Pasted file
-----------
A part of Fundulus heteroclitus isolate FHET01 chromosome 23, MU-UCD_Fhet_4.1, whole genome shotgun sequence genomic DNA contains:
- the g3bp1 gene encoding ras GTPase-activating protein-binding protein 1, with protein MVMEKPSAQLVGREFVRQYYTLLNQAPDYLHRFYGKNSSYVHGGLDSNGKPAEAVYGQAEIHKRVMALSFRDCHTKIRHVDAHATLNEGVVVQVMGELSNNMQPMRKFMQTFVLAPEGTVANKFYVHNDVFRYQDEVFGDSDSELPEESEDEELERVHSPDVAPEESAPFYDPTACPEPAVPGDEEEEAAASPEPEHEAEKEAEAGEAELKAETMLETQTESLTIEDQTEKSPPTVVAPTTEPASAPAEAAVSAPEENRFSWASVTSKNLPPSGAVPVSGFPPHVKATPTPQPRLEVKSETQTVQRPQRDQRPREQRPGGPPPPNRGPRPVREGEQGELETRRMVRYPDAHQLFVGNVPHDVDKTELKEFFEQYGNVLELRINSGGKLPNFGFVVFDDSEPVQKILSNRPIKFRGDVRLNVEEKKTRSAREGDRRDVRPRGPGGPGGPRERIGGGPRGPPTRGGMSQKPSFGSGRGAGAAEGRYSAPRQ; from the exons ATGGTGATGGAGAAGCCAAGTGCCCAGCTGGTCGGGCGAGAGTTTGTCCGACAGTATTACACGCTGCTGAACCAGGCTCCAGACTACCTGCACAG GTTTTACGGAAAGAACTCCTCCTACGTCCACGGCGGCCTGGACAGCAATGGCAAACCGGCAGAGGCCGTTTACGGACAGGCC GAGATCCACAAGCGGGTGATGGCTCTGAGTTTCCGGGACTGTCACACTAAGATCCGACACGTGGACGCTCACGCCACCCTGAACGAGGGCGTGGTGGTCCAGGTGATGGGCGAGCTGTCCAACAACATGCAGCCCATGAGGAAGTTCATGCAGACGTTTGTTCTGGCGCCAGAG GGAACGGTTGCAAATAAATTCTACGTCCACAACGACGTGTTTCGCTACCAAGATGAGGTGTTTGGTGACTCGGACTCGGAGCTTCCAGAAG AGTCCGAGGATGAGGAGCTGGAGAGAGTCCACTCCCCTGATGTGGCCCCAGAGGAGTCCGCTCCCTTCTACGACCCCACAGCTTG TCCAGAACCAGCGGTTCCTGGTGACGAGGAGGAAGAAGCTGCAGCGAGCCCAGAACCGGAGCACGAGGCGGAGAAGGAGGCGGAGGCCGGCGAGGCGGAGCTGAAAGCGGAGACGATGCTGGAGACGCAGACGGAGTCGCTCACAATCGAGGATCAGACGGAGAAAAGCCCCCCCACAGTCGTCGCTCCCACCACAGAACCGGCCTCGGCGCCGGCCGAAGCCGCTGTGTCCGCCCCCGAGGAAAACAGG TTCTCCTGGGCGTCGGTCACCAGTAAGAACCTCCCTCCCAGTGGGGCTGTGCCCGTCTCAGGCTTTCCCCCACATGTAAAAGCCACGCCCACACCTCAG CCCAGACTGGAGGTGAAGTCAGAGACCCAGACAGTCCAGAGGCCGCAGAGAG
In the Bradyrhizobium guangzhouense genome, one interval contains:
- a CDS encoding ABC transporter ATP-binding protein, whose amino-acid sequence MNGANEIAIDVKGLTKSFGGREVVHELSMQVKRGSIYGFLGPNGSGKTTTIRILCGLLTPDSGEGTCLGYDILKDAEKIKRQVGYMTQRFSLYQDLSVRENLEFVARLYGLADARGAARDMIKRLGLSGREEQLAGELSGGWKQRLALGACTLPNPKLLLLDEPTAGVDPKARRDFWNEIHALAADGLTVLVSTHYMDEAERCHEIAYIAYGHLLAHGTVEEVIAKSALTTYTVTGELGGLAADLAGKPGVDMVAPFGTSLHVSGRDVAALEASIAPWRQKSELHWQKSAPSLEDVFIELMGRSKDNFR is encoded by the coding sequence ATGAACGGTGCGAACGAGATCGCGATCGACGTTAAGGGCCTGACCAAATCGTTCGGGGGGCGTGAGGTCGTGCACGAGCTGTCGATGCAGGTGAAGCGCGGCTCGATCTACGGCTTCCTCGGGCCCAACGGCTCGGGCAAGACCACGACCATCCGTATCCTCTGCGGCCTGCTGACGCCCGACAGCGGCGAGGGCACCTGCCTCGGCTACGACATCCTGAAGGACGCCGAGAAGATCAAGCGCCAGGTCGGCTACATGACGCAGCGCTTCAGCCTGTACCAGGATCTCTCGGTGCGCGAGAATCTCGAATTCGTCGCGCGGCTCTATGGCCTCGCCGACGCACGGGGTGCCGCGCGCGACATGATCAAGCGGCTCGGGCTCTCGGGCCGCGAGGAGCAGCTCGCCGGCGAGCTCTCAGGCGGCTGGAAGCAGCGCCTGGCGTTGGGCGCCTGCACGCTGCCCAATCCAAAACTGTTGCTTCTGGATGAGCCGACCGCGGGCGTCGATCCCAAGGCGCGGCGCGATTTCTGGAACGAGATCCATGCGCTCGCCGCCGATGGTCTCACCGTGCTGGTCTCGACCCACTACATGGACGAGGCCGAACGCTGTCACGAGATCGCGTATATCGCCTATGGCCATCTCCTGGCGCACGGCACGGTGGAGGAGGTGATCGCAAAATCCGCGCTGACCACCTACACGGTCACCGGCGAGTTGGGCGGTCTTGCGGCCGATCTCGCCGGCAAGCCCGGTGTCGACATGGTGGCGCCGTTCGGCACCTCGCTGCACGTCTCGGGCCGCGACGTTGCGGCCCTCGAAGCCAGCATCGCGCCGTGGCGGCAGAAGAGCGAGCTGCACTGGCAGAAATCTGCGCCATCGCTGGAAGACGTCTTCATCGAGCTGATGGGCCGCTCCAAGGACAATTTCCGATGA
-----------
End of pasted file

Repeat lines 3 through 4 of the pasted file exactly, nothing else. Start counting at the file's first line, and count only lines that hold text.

In the Bradyrhizobium guangzhouense genome, one interval contains:
- a CDS encoding ABC transporter ATP-binding protein, whose amino-acid sequence MNGANEIAIDVKGLTKSFGGREVVHELSMQVKRGSIYGFLGPNGSGKTTTIRILCGLLTPDSGEGTCLGYDILKDAEKIKRQVGYMTQRFSLYQDLSVRENLEFVARLYGLADARGAARDMIKRLGLSGREEQLAGELSGGWKQRLALGACTLPNPKLLLLDEPTAGVDPKARRDFWNEIHALAADGLTVLVSTHYMDEAERCHEIAYIAYGHLLAHGTVEEVIAKSALTTYTVTGELGGLAADLAGKPGVDMVAPFGTSLHVSGRDVAALEASIAPWRQKSELHWQKSAPSLEDVFIELMGRSKDNFR is encoded by the coding sequence ATGAACGGTGCGAACGAGATCGCGATCGACGTTAAGGGCCTGACCAAATCGTTCGGGGGGCGTGAGGTCGTGCACGAGCTGTCGATGCAGGTGAAGCGCGGCTCGATCTACGGCTTCCTCGGGCCCAACGGCTCGGGCAAGACCACGACCATCCGTATCCTCTGCGGCCTGCTGACGCCCGACAGCGGCGAGGGCACCTGCCTCGGCTACGACATCCTGAAGGACGCCGAGAAGATCAAGCGCCAGGTCGGCTACATGACGCAGCGCTTCAGCCTGTACCAGGATCTCTCGGTGCGCGAGAATCTCGAATTCGTCGCGCGGCTCTATGGCCTCGCCGACGCACGGGGTGCCGCGCGCGACATGATCAAGCGGCTCGGGCTCTCGGGCCGCGAGGAGCAGCTCGCCGGCGAGCTCTCAGGCGGCTGGAAGCAGCGCCTGGCGTTGGGCGCCTGCACGCTGCCCAATCCAAAACTGTTGCTTCTGGATGAGCCGACCGCGGGCGTCGATCCCAAGGCGCGGCGCGATTTCTGGAACGAGATCCATGCGCTCGCCGCCGATGGTCTCACCGTGCTGGTCTCGACCCACTACATGGACGAGGCCGAACGCTGTCACGAGATCGCGTATATCGCCTATGGCCATCTCCTGGCGCACGGCACGGTGGAGGAGGTGATCGCAAAATCCGCGCTGACCACCTACACGGTCACCGGCGAGTTGGGCGGTCTTGCGGCCGATCTCGCCGGCAAGCCCGGTGTCGACATGGTGGCGCCGTTCGGCACCTCGCTGCACGTCTCGGGCCGCGACGTTGCGGCCCTCGAAGCCAGCATCGCGCCGTGGCGGCAGAAGAGCGAGCTGCACTGGCAGAAATCTGCGCCATCGCTGGAAGACGTCTTCATCGAGCTGATGGGCCGCTCCAAGGACAATTTCCGATGA